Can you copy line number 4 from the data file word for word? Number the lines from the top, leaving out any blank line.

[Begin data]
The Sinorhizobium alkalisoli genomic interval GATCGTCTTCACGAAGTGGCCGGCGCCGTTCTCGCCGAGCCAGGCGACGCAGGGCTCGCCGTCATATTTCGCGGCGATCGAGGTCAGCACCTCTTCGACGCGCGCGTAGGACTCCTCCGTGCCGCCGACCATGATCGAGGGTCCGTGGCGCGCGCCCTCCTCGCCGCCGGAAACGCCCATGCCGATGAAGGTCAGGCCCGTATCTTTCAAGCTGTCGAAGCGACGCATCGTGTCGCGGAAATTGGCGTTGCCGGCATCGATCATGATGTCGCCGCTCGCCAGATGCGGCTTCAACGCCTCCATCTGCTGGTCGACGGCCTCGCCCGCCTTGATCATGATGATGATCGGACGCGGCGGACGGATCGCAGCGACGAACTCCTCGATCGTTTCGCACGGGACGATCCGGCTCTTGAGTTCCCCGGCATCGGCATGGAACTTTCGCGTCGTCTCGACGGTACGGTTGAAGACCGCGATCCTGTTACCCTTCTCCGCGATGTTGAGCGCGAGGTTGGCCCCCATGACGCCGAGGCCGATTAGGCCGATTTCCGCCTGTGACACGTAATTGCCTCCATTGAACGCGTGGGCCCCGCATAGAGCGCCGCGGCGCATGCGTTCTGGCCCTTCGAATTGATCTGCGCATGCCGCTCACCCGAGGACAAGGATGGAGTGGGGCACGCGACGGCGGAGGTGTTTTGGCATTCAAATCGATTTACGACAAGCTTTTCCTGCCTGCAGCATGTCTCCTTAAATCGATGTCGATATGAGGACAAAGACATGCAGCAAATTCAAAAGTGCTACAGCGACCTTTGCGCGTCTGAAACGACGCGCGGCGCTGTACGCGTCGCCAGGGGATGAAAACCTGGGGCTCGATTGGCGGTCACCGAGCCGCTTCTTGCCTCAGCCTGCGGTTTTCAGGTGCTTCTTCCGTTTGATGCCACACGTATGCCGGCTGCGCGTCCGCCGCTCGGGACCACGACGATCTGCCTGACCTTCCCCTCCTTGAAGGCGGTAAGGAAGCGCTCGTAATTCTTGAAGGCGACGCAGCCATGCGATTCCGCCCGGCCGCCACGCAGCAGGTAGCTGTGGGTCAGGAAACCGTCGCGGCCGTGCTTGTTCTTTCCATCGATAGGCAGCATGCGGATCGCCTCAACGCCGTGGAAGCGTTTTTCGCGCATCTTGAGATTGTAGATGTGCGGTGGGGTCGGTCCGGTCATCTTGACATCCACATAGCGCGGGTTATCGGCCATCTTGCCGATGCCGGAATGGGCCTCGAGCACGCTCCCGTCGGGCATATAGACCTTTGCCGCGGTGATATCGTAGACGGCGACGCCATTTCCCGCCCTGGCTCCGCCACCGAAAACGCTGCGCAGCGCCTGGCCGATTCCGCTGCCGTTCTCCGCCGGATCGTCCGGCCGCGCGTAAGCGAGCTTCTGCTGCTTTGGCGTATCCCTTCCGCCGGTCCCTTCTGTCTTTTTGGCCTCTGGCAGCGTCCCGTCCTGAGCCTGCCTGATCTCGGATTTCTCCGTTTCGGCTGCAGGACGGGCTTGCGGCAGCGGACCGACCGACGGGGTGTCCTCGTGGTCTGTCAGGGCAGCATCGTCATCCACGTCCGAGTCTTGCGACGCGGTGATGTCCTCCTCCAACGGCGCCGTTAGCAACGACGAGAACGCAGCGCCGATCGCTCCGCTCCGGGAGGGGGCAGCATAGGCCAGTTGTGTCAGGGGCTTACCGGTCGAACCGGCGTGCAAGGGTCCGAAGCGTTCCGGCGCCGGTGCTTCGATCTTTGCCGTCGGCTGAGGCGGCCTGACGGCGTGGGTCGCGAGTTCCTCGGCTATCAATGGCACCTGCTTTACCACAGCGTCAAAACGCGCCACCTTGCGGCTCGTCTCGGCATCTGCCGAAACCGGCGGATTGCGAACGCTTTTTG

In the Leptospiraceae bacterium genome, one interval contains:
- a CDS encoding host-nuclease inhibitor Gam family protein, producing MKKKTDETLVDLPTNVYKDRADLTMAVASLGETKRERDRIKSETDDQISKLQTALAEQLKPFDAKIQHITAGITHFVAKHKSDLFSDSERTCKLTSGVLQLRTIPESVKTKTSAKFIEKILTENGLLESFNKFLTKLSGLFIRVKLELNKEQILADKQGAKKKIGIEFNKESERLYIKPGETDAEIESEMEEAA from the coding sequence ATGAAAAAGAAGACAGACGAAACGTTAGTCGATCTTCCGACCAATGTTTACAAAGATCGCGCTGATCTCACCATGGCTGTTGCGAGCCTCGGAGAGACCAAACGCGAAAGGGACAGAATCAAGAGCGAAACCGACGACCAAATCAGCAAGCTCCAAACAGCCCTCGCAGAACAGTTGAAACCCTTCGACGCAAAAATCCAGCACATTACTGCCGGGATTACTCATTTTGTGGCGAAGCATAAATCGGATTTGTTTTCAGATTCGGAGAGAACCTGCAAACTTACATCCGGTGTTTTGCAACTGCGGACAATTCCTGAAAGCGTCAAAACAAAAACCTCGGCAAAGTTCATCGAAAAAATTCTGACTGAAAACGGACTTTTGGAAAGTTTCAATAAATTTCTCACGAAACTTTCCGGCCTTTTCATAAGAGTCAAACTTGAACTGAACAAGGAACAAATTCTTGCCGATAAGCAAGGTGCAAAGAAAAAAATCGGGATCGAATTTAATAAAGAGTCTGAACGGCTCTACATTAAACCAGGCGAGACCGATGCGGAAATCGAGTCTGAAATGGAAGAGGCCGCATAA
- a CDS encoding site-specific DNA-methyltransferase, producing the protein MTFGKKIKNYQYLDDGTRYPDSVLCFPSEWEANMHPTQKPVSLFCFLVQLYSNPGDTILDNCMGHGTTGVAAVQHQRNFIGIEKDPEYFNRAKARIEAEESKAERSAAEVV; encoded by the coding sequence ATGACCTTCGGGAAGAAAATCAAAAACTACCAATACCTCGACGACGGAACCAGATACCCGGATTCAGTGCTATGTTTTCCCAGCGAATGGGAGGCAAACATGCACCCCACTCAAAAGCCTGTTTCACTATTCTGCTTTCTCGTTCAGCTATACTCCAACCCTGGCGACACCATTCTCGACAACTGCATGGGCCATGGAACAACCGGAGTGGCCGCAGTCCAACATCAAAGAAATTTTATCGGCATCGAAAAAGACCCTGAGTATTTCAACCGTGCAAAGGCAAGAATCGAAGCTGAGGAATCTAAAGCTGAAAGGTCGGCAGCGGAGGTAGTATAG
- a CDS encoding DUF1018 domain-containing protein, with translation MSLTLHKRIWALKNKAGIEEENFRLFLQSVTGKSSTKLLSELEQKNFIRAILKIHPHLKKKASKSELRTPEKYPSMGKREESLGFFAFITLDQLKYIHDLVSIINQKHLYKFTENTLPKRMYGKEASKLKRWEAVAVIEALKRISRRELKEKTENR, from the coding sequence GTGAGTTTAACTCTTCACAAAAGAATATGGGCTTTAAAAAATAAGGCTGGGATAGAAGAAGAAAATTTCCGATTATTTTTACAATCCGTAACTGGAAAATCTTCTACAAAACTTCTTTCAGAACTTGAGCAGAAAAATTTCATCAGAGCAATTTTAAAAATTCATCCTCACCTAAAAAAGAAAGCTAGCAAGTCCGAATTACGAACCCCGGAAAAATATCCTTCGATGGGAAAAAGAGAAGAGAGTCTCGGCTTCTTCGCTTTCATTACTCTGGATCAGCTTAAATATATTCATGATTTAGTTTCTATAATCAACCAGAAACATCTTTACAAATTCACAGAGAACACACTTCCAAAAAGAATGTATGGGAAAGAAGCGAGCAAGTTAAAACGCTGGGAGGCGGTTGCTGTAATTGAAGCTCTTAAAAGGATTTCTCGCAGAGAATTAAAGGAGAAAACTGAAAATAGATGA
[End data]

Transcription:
- a CDS encoding site-specific DNA-methyltransferase, producing the protein MTFGKKIKNYQYLDDGTRYPDSVLCFPSEWEANMHPTQKPVSLFCFLVQLYSNPGDTILDNCMGHGTTGVAAVQHQRNFIGIEKDPEYFNRAKARIEAEESKAERSAAEVV; encoded by the coding sequence ATGACCTTCGGGAAGAAAATCAAAAACTACCAATACCTCGACGACGGAACCAGATACCCGGATTCAGTGCTATGTTTTCCCAGCGAATGGGAGGCAAACATGCACCCCACTCAAAAGCCTGTTTCACTATTCTGCTTTCTCGTTCAGCTATACTCCAACCCTGGCGACACCATTCTCGACAACTGCATGGGCCATGGAACAACCGGAGTGGCCGCAGTCCAACATCAAAGAAATTTTATCGGCATCGAAAAAGACCCTGAGTATTTCAACCGTGCAAAGGCAAGAATCGAAGCTGAGGAATCTAAAGCTGAAAGGTCGGCAGCGGAGGTAGTATAG